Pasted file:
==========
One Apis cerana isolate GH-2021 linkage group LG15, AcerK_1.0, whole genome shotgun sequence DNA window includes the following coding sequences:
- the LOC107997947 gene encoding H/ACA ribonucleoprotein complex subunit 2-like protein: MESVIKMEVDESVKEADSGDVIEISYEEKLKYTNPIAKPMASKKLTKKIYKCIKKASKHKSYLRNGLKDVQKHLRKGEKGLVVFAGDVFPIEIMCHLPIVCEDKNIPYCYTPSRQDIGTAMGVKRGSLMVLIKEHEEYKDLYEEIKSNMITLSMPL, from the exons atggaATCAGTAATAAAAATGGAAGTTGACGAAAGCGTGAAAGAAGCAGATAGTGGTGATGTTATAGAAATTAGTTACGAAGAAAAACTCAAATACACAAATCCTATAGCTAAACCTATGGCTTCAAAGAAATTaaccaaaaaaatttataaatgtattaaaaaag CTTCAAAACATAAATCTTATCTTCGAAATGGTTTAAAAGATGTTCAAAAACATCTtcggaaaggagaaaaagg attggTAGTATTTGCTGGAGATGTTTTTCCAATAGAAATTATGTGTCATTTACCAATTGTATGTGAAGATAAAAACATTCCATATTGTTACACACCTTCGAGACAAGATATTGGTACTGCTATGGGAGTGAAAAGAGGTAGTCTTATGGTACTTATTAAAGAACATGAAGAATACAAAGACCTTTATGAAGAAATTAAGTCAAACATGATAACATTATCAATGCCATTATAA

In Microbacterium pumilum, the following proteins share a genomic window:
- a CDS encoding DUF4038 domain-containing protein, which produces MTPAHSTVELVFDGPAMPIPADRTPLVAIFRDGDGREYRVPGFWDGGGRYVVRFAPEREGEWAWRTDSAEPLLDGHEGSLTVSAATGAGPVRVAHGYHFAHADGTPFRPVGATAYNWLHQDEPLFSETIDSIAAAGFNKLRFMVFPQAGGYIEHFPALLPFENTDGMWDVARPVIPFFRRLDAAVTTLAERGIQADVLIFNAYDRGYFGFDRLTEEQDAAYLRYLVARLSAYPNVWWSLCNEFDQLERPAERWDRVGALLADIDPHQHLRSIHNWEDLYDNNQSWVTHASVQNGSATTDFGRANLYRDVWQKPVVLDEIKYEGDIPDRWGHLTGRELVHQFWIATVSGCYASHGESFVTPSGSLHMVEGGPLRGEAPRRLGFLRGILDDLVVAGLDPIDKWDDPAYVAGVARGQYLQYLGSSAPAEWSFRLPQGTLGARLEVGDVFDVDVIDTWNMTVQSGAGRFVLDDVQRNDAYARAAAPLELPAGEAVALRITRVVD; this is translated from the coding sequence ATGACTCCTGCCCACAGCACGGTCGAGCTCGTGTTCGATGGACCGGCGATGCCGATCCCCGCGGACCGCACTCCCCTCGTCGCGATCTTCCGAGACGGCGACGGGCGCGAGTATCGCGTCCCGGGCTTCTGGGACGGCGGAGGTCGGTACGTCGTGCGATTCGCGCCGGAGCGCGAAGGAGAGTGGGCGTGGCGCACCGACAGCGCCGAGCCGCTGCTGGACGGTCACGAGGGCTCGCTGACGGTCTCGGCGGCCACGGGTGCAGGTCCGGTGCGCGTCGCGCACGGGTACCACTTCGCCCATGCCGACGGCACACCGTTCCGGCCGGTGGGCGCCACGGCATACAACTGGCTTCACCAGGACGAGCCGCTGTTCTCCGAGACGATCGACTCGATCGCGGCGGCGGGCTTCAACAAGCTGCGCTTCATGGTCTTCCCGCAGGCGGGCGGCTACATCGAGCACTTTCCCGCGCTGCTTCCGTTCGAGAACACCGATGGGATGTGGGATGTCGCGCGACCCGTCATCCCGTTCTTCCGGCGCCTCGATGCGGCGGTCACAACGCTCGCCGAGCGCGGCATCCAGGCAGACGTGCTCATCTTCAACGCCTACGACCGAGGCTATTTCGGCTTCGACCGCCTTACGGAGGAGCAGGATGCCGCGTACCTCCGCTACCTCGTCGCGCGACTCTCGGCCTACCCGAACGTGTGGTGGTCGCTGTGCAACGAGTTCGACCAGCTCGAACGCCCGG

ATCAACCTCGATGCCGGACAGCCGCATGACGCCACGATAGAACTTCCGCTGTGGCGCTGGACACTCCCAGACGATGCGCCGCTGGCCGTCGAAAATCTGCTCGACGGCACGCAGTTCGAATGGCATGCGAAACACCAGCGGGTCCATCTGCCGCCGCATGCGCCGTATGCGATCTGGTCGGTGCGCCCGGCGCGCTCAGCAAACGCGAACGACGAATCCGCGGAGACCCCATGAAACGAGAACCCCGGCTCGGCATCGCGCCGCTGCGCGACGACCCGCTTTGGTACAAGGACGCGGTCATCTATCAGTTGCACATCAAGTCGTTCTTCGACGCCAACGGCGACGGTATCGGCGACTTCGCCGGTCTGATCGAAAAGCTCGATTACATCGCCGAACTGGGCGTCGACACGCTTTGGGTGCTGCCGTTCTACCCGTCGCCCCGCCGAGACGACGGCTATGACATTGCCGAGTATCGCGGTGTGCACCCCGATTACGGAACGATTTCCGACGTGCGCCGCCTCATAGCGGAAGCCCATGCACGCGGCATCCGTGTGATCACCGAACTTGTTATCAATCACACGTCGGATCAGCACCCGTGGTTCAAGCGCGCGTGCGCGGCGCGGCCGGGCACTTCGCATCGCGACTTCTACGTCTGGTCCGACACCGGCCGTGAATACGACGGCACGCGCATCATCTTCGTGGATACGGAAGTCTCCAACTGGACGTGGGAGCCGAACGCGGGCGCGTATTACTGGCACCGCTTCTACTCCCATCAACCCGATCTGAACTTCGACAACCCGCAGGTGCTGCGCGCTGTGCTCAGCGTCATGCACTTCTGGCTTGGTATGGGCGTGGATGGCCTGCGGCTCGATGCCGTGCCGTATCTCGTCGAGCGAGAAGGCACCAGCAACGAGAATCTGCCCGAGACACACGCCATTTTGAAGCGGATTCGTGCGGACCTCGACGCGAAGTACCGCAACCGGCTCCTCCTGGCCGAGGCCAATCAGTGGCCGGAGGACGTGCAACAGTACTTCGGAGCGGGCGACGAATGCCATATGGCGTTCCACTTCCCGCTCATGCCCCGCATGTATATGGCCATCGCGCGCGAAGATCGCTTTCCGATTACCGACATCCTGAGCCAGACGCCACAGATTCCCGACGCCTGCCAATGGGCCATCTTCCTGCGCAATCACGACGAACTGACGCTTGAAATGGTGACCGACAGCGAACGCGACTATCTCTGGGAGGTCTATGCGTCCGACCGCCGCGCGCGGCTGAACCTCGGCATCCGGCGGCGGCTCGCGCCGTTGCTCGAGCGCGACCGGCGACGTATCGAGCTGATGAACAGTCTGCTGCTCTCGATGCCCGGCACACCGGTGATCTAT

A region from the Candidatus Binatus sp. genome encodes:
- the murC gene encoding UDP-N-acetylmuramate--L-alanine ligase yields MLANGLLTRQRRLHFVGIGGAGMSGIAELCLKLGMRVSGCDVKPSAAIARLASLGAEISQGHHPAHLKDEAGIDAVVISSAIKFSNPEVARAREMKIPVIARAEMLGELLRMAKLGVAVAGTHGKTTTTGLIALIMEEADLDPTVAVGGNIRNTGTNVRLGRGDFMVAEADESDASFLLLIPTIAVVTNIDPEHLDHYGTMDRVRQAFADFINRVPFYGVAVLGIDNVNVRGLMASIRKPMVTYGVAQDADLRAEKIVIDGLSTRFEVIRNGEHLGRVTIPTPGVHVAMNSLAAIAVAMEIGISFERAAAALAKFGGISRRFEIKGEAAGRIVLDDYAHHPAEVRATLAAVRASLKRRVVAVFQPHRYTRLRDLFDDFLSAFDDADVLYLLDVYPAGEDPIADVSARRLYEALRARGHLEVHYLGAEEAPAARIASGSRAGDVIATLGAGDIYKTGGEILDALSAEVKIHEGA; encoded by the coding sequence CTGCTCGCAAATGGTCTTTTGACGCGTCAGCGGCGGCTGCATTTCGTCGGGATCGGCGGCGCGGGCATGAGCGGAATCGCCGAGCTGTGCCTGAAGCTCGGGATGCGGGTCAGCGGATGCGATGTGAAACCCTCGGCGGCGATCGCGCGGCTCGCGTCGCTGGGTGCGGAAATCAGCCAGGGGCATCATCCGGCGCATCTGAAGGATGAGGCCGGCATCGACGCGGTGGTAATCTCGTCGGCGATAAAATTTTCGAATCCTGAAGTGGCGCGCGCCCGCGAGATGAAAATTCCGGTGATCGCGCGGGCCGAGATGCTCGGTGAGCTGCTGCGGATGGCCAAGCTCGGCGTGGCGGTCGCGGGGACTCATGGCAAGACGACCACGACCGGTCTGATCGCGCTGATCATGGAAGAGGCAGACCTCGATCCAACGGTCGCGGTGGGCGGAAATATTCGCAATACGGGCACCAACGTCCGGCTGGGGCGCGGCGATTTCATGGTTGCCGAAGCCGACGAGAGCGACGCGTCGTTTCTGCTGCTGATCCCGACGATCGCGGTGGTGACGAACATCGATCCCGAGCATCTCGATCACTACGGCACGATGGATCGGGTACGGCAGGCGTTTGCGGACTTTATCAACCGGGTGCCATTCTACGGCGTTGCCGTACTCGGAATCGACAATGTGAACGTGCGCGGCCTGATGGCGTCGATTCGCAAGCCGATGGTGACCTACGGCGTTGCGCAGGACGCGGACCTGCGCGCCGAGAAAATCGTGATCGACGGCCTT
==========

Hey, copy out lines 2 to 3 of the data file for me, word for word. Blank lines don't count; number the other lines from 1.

- the LOC107997947 gene encoding H/ACA ribonucleoprotein complex subunit 2-like protein: MESVIKMEVDESVKEADSGDVIEISYEEKLKYTNPIAKPMASKKLTKKIYKCIKKASKHKSYLRNGLKDVQKHLRKGEKGLVVFAGDVFPIEIMCHLPIVCEDKNIPYCYTPSRQDIGTAMGVKRGSLMVLIKEHEEYKDLYEEIKSNMITLSMPL, from the exons atggaATCAGTAATAAAAATGGAAGTTGACGAAAGCGTGAAAGAAGCAGATAGTGGTGATGTTATAGAAATTAGTTACGAAGAAAAACTCAAATACACAAATCCTATAGCTAAACCTATGGCTTCAAAGAAATTaaccaaaaaaatttataaatgtattaaaaaag CTTCAAAACATAAATCTTATCTTCGAAATGGTTTAAAAGATGTTCAAAAACATCTtcggaaaggagaaaaagg attggTAGTATTTGCTGGAGATGTTTTTCCAATAGAAATTATGTGTCATTTACCAATTGTATGTGAAGATAAAAACATTCCATATTGTTACACACCTTCGAGACAAGATATTGGTACTGCTATGGGAGTGAAAAGAGGTAGTCTTATGGTACTTATTAAAGAACATGAAGAATACAAAGACCTTTATGAAGAAATTAAGTCAAACATGATAACATTATCAATGCCATTATAA

In Microbacterium pumilum, the following proteins share a genomic window: